Similarly, in special cases, it is necessary to keep State secrets, preserve the nation’s fine customs and practices, protect minors, keep professional secrets, business secrets, personal secrets and family secret of the spouses at their legitimate requests. In such a case, only those summoned by the Court are allowed to attend the trial. Consequently, no one else is entitled to participate, even relatives, friends or a common children of the spouses. However, the applicable law does not have a specific regulation on cases which must be closed trial. Therefore, the Court has its full power to decide whether to hear the case in a closed or public trial.
2. If yes and in the event of compensating for damage if such confidential information is leaked outside in any form, will the Court pay compensation to the victims?
If the information provided by the spouses is under the case that the Court has to keep it confidential and the spouses requested so to the Court then the Court shall keep it confidential. If the Court agrees to keep the information confidential, but later it is leaked outside (in any form), this means the Court has intentionally or unintentionally violated the regulations on protection of confidential information provided by the spouses. However, there is no legal provision on compensation liability of the Court in such cases. At present, when the Courts cause damage to the spouses or other individuals during their legal proceedings, the Courts must compensate in accordance with the law on State Compensation Liability. However, the Court only has to compensate in two cases of violation. Firstly, when they apply provisional emergency measures not complying with the regulations resulting in damage to any of the spouses. Secondly, when the Courts issues judgements or decisions with their clear awareness that it is unlawful or intentionally falsifying case files. There is currently no provision regarding the Court’s obligation to compensate in the case of information leakage causing damage to the spouses.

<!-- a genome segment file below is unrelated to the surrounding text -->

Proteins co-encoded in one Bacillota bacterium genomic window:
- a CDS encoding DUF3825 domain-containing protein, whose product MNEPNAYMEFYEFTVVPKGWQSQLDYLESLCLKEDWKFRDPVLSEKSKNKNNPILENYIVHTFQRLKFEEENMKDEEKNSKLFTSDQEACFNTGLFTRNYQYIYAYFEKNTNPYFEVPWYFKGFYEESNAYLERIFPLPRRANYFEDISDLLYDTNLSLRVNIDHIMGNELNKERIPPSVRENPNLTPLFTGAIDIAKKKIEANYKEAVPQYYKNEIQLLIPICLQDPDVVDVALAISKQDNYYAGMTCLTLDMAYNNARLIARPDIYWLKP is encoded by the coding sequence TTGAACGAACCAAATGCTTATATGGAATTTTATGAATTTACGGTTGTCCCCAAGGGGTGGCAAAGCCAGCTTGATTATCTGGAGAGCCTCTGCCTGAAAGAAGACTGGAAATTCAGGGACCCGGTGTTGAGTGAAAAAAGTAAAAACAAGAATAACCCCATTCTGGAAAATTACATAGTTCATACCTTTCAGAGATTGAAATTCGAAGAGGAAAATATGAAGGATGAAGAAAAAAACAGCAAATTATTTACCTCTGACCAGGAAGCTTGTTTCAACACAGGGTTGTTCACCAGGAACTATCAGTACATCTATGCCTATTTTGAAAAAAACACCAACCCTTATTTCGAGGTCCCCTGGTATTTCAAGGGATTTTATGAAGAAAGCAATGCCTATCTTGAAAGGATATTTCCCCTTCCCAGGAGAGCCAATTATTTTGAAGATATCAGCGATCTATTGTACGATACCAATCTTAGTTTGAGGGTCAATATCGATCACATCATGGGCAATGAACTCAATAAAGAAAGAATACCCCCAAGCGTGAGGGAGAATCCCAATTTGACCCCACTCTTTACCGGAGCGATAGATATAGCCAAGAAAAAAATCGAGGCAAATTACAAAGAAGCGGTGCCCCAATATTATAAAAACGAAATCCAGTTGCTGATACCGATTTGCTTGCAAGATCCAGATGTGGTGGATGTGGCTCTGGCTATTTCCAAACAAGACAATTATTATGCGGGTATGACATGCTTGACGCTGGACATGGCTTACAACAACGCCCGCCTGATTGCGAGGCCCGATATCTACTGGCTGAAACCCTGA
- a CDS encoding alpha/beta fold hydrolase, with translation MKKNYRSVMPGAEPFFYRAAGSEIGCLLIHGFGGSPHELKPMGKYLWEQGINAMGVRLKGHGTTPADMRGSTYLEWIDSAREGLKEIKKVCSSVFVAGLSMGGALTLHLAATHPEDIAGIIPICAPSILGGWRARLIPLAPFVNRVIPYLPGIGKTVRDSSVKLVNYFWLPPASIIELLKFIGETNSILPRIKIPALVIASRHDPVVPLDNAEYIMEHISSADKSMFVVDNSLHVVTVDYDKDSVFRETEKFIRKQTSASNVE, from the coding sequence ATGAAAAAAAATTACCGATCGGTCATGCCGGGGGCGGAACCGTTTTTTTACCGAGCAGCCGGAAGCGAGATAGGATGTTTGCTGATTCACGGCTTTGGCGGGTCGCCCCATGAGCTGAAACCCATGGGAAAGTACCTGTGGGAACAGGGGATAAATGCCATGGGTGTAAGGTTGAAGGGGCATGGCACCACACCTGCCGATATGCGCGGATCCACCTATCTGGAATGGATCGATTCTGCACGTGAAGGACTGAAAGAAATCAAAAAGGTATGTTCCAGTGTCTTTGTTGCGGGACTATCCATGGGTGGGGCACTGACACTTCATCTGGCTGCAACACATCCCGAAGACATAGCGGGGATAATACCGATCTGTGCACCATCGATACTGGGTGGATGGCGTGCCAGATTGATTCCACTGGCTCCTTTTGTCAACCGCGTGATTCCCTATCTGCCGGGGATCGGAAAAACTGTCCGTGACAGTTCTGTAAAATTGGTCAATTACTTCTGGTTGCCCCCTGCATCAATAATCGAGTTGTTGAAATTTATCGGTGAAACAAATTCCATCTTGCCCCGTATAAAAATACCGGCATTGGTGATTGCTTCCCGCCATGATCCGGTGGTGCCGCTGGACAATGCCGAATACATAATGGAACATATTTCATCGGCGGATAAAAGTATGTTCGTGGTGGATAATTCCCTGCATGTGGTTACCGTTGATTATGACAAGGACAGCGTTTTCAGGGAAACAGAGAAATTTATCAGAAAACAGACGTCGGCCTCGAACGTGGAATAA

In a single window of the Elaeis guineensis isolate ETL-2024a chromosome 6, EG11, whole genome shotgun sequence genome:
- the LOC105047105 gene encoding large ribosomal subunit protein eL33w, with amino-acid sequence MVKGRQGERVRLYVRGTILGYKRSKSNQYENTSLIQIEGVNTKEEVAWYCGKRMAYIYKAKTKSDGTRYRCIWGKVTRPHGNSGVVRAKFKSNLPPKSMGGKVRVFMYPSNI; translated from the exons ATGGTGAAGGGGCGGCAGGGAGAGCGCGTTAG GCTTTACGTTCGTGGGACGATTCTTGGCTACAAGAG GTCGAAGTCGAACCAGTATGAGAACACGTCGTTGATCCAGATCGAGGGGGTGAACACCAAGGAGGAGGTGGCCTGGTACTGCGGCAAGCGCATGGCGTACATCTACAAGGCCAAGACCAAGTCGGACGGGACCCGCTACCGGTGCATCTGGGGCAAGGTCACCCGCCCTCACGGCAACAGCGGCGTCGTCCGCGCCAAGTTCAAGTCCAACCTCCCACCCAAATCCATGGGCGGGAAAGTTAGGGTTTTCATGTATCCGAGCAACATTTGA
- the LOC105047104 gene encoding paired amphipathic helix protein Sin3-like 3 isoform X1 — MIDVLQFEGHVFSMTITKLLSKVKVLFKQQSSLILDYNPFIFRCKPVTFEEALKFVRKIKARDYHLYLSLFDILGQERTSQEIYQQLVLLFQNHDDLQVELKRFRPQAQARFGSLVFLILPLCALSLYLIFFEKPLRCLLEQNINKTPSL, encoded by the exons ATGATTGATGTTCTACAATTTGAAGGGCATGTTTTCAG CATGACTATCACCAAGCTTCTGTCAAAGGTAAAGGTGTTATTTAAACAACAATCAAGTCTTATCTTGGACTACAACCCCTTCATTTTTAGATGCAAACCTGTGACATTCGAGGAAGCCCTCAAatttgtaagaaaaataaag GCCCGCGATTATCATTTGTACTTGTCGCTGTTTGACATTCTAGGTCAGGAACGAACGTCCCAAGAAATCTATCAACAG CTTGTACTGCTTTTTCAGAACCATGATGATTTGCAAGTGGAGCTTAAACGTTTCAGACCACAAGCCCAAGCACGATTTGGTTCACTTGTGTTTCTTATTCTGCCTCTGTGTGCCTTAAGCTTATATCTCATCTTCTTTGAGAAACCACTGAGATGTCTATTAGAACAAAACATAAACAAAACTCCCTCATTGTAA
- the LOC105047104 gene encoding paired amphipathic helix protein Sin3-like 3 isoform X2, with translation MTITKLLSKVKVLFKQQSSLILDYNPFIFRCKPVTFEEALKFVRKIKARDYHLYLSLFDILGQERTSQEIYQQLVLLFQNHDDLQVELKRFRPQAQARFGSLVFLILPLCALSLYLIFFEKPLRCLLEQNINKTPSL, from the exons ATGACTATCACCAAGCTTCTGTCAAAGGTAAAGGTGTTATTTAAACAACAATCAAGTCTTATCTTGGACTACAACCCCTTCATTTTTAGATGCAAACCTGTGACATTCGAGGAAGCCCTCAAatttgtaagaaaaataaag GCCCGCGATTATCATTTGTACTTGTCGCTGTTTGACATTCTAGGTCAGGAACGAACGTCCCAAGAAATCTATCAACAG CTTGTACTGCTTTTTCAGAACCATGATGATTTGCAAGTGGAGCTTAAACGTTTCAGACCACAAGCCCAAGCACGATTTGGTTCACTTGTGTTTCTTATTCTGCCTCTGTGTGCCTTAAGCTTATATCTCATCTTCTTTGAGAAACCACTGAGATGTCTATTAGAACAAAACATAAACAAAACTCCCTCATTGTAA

If the information was leaked due to the procedure conductor’s fault, the aggrieved
person may file a complaint to the Court
where the case is being handled together with a compensation claim to obtain
damages (if any). In this case even though it is not governed by the Law on State Compensation
Liability, it is still an act of
infringement of the proceedings and directly infringes the spouses’ legitimate
rights and interests. Consequently, a victim may still lodge his or her complaint
under Article 499 of the Civil Proceedings Code. The Civil
Proceedings Code also provides the complainant
the right to make a claim that their lawful rights and interests were infringed
upon under Article 500 of the Civil Proceedings Code. When making a complaint,
the spouse should clearly identify the object of the complaint, the person who
leaked the information and the enclosed documents and evidence proving his or her fault (whether it was unintentional or intentional) in the legal proceedings to expose the information
to outside. The obligation to prove belongs to the damage sufferers.
 Article 109.1 of the 2015 Civil Proceedings Code.
 Article 208 of the 2015 Civil Proceedings Code.
 Article 15.2 of Civil Proceedings Code 2015.
 Article 109.2 of the Civil Proceedings Code 2015.
 Article 15.2 of the Civil Proceedings Code 2015.